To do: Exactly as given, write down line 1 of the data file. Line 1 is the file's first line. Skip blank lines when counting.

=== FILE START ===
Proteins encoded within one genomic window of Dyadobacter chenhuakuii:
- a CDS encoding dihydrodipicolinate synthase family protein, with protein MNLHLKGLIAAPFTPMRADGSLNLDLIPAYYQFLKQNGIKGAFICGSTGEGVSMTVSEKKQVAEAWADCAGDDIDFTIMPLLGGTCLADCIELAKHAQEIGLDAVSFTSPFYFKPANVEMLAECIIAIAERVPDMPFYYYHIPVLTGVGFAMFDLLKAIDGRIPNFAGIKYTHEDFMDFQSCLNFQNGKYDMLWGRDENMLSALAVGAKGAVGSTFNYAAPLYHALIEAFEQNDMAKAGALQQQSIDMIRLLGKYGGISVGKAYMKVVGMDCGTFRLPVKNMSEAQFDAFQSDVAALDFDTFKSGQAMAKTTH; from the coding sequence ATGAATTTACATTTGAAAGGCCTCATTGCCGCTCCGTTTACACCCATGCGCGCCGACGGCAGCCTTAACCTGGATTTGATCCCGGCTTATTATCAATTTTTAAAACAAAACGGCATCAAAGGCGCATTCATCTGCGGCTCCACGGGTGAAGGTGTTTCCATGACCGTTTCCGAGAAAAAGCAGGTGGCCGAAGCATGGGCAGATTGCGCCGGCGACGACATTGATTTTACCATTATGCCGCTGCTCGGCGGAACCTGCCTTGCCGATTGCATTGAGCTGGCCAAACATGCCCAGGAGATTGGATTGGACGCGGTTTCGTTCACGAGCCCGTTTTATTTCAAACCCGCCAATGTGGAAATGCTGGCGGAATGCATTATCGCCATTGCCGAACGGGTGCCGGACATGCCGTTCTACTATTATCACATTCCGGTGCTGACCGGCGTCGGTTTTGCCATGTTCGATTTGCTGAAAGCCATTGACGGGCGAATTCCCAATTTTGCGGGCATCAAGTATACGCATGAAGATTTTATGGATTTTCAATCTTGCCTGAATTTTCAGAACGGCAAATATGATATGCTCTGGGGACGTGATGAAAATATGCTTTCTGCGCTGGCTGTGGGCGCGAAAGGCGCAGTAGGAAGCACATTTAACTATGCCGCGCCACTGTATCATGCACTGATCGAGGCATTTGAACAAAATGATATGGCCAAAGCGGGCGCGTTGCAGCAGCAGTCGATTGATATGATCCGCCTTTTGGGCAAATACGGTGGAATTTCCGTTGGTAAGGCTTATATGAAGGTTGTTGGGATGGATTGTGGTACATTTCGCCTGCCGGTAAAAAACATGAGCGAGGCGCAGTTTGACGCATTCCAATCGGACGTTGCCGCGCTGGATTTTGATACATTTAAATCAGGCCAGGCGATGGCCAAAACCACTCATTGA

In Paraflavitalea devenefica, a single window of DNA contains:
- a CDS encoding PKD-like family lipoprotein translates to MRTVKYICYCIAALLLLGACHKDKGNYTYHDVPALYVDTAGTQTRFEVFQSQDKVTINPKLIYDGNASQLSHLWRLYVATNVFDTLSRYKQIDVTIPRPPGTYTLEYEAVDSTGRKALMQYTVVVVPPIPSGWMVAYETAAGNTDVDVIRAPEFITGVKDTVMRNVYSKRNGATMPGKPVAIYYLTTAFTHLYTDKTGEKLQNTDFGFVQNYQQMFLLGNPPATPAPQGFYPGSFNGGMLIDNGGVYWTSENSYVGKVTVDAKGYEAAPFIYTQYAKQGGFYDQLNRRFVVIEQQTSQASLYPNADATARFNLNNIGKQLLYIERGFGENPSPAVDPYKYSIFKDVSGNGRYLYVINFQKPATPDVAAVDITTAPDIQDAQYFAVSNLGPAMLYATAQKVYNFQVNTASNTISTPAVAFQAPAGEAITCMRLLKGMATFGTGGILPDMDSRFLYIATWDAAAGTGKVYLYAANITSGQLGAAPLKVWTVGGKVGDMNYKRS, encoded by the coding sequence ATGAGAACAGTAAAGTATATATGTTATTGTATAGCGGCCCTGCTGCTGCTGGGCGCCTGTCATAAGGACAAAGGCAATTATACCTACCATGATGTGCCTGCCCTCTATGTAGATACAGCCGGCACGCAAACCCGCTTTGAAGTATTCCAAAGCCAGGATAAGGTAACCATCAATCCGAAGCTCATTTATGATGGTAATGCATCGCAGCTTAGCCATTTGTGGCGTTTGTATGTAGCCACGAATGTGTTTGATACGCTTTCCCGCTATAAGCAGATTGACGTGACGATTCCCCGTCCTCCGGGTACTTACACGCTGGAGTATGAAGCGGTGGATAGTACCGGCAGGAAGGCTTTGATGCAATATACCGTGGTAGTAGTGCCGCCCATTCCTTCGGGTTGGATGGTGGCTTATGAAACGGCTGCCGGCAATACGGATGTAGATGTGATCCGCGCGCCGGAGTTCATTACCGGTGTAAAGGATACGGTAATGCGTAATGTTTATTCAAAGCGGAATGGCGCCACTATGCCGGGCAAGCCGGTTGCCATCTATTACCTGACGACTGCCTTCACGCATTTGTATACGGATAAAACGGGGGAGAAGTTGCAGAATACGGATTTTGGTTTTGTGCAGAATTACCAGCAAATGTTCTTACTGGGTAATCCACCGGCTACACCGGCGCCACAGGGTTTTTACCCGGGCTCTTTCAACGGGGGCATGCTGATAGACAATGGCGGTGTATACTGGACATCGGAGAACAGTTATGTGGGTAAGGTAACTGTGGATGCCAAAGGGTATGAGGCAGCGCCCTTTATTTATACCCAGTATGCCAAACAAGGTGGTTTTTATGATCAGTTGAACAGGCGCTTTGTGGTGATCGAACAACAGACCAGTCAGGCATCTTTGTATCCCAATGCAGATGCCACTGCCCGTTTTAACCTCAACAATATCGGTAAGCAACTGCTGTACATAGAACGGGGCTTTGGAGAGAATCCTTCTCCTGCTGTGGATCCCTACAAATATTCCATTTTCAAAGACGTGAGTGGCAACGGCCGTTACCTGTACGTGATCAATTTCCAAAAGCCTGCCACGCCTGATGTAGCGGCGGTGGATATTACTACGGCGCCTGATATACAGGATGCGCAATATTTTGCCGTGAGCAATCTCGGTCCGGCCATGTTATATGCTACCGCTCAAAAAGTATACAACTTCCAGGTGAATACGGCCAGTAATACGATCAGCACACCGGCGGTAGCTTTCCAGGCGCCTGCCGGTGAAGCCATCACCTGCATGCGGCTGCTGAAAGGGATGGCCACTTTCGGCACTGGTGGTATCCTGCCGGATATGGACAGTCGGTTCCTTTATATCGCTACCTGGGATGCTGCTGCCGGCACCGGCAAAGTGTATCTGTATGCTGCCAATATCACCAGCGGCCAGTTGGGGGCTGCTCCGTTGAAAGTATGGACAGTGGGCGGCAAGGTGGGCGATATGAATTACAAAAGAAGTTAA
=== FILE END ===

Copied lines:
Proteins encoded within one genomic window of Dyadobacter chenhuakuii: